Baker is the author of three previous novels, and he’s been praised for his ability to combine mythmaking with “the Florida wit of Carl Hiassen.” And it’s true: Baker brings Florida to the page to powerful effect. The narrative is infused with its humidity, its wildness. Baker writes:

The river had narrowed, and the tangled foliage on each bank seemed to reach for the other side. In that dim world, Knight heard sounds that had to have been formed and exhaled from a nightmare. Screams and caws of unseen birds, the splash and snorting of primeval water beasts …

Reading from my position presented an interesting conundrum: Do the male characters believe the stories they tell themselves? Baker knows his men and women alike are sinners — that’s clear — and he doesn’t offer up pat answers.

This question feels especially apropos in a novel about art, about creators and subjects. The act of reading Wyman could be said to both mirror and subvert the titular character’s own process. As Wyman notes, “In their first meeting, he would ask a direct question: How do you see yourself? And he would find a way to paint that. Not how he saw them, but how they saw themselves.”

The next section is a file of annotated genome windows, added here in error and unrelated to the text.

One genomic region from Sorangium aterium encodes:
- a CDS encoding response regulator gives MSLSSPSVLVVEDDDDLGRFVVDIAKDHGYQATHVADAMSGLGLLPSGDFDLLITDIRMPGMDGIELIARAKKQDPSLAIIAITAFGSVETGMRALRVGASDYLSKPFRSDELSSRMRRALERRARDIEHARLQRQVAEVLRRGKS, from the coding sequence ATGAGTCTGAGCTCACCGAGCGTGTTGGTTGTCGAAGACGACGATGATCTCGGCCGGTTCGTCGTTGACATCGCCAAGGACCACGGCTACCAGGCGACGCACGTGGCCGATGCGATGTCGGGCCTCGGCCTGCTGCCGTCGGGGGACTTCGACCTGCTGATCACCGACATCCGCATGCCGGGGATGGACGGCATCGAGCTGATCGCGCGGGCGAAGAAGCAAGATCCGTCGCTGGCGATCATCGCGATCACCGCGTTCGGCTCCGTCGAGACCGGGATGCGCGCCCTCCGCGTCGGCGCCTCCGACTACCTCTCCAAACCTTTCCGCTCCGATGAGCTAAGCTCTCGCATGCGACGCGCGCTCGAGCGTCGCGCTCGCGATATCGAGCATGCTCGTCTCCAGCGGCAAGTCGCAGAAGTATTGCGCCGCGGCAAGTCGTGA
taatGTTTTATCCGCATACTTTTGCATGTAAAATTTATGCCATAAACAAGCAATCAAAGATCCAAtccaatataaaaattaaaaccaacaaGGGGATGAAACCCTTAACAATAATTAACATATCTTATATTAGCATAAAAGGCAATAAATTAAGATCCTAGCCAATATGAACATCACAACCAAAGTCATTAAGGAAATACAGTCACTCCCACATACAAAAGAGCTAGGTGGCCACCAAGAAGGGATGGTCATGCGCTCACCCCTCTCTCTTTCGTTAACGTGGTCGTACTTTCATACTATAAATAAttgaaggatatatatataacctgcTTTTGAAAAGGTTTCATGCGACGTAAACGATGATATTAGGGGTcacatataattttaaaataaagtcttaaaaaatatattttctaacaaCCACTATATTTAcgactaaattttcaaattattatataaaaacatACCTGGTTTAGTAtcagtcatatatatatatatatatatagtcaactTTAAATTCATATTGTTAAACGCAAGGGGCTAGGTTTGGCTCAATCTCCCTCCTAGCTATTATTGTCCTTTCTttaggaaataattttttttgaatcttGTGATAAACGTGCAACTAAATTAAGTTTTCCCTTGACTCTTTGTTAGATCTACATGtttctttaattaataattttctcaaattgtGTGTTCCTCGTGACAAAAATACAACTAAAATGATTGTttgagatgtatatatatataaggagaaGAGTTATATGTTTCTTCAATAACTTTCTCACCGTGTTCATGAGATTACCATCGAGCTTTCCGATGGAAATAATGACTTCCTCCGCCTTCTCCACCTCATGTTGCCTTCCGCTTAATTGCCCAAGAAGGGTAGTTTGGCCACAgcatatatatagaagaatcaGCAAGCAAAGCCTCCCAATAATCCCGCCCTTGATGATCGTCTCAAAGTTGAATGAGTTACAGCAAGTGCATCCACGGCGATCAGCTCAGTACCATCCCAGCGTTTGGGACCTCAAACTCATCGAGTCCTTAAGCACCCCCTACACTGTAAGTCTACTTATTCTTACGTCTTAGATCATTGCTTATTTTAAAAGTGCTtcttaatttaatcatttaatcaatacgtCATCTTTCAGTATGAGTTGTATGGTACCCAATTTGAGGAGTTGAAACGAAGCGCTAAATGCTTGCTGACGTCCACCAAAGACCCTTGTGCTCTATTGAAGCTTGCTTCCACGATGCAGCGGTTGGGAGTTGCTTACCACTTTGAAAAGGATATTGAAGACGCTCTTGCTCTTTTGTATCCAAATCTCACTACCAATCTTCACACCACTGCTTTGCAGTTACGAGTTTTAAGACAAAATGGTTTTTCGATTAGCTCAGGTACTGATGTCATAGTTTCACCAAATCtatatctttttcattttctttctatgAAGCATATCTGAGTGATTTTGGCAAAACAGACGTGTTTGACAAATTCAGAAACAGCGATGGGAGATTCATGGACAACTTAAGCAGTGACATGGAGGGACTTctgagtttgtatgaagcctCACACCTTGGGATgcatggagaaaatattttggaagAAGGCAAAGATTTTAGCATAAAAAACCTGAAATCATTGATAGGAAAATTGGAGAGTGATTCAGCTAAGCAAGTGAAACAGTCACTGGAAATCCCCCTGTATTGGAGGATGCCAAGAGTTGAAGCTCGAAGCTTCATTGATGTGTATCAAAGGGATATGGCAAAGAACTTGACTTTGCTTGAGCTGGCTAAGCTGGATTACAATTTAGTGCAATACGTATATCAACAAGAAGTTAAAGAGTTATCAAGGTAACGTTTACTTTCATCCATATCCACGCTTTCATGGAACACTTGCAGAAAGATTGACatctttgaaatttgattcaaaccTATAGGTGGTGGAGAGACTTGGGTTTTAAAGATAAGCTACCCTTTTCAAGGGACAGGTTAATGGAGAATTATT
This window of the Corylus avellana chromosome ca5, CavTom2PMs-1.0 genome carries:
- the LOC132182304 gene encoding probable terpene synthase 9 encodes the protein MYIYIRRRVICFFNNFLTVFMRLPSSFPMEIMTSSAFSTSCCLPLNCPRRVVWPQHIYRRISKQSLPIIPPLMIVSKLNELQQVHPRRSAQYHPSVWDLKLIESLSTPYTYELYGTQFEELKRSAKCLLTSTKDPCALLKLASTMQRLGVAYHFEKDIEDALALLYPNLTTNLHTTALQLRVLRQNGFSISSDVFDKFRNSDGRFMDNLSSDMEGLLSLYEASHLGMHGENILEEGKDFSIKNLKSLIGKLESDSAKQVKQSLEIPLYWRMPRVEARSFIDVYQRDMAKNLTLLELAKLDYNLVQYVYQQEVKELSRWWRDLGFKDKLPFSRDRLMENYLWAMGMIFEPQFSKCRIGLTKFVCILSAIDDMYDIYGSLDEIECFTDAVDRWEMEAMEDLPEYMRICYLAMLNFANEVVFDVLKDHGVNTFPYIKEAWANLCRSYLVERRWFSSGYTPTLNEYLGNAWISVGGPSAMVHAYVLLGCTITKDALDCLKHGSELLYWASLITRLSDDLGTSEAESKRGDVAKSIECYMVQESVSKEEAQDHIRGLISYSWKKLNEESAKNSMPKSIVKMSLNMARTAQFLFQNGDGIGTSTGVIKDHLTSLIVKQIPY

Nicole VanderLinden’s fiction appears in CrazyhorseCimarron ReviewEpiphany, Shenandoah, and elsewhere, and in 2020, Lauren Groff selected her story as the winner of the New Ohio Review Fiction Prize. She serves as the fiction/nonfiction book review editor for Colorado Review, is a reader for Ploughshares, and was recently awarded a Tennessee Williams fiction scholarship from the Sewanee Writers’ Conference. She lives in Iowa City and is finishing her first novel.